Agencies a Step Closer to Open Data, Chief Data Officers

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The OPEN Government Data Act, tucked inside the Foundations for Evidence-based Policymaking Act, passed the House.

The House on Wednesday passed a bill that would require agencies to evaluate the effectiveness of programs based on data and require agencies to open their data to the public.

The Foundations of Evidence-Based Policymaking Act, a bill co-authored by Speaker Paul Ryan, R-Wisc., passed by a voice vote. The bill included a version of Open, Public, Electronic and Necessary Government Data Act originally sponsored in the House by Reps. Blake Farenthold, R-Texas, and Derek Kilmer, D-Wash., and in the Senate by Sens. Ben Sasse, R-Neb., and Brian Schatz, D-Hawaii.

The OPEN Government Data Act directs agencies to publish their non-sensitive data in a machine-readable format and also requires agencies to hire chief data officers.

“Taxpayers are already paying for this data, so they should be able to use it,” Farenthold said in a statement. “I look forward to seeing new inventions that will come from this important data being public.”

Ryan’s bill, and a companion in the Senate co-authored by Sen. Patty Murray, D-Wash, aims to codify some recommendations a White House advisory commission made about ways to use more data internally. In addition to chief data officers, it includes a provision requiring agencies to hire chief evaluation officers to oversee the assessment of internal programs. Not all proposals made it into the bill. For instance, the commission’s suggestion that the federal government establish a National Secure Data Service—tasked with protecting citizens’ privacy and sensitive data during the evaluation process—was left out.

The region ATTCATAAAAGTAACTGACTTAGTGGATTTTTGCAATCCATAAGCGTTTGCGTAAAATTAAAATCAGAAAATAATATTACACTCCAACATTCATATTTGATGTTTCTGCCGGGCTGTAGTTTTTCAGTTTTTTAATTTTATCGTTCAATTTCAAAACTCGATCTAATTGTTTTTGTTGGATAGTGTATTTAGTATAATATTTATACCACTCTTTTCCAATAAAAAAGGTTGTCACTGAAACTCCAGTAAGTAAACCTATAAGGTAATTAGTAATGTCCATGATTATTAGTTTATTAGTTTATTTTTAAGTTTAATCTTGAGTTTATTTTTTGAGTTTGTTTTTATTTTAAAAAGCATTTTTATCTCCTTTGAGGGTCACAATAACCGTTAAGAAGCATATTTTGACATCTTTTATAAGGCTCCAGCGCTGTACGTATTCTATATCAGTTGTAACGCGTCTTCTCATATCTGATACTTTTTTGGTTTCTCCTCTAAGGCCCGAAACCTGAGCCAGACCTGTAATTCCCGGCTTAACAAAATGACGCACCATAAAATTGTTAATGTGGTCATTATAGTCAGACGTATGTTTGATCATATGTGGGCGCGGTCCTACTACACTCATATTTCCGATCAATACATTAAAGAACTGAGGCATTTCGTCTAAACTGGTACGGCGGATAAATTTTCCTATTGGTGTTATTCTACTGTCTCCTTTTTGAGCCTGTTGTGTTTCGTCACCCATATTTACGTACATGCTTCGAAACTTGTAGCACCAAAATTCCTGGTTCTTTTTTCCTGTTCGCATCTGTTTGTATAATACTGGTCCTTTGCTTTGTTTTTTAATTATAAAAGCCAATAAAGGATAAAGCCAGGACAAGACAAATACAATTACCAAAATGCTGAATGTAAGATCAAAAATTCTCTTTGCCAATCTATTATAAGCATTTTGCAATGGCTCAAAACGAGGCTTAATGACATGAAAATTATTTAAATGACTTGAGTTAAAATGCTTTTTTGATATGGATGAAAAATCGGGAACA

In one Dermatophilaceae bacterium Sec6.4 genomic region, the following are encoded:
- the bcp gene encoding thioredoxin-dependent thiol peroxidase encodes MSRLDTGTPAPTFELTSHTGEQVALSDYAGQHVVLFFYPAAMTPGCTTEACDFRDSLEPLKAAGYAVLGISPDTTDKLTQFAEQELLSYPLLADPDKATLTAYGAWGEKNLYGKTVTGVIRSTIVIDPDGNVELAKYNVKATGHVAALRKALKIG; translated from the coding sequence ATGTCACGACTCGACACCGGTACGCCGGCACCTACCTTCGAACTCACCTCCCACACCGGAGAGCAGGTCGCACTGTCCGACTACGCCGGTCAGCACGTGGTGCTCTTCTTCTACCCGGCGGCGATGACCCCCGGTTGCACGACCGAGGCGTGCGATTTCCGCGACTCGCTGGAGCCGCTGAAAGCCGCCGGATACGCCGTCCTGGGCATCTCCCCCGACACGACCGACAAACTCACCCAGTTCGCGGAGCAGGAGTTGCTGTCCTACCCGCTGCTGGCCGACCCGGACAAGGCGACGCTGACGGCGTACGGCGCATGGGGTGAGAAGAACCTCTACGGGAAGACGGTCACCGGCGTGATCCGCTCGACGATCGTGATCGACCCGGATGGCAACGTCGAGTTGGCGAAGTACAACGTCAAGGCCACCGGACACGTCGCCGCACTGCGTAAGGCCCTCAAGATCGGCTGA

Another version of the OPEN Government Act, which did not include a provision for chief data officers, had been included in the Senate version of the National Defense Authorization Act of 2018, but it didn’t make it into the final version that passed today, a Capitol Hill staffer told Nextgov.  

Even once it’s signed into law, the actual implementation of the OPEN Government Data Act, and Ryan’s broader bill, could take months, Robert Shea, a principal at Grant Thornton and former associate director for Administration and Government Performance at the Office of Management and Budget, told Nextgov. OMB would also need to issue guidance about how exactly to implement some of the measures, including what the exact responsibilities of chief evaluation officers would be, said Shea, who also served on the White House Commission for Evidence-Based Policymaking.

Linda Springer, a former OMB controller, Office of Personnel Management head and retired Trump adviser, said the legislation’s focus on having chief data officers may “miss the central point of ensuring that program performance going forward is meeting the expectations” of citizens, she told Nextgov. Instead of evaluating existing programs, they might have greater impact if they examine trends and model out what programs should look like in the future, she explained.

The bill has yet to clear the Senate, and transparency advocacy group the Data Coalition plans to put pressure on Congress to advance it, Executive Director Hudson Hollister told Nextgov.

“What’s most important about this bill is the strong presumption in favor of open licenses, and open format for all the government,” he said, adding standardizing that data, and ensuring that agencies are using similar definitions and categories to store it, will likely be a future challenge.

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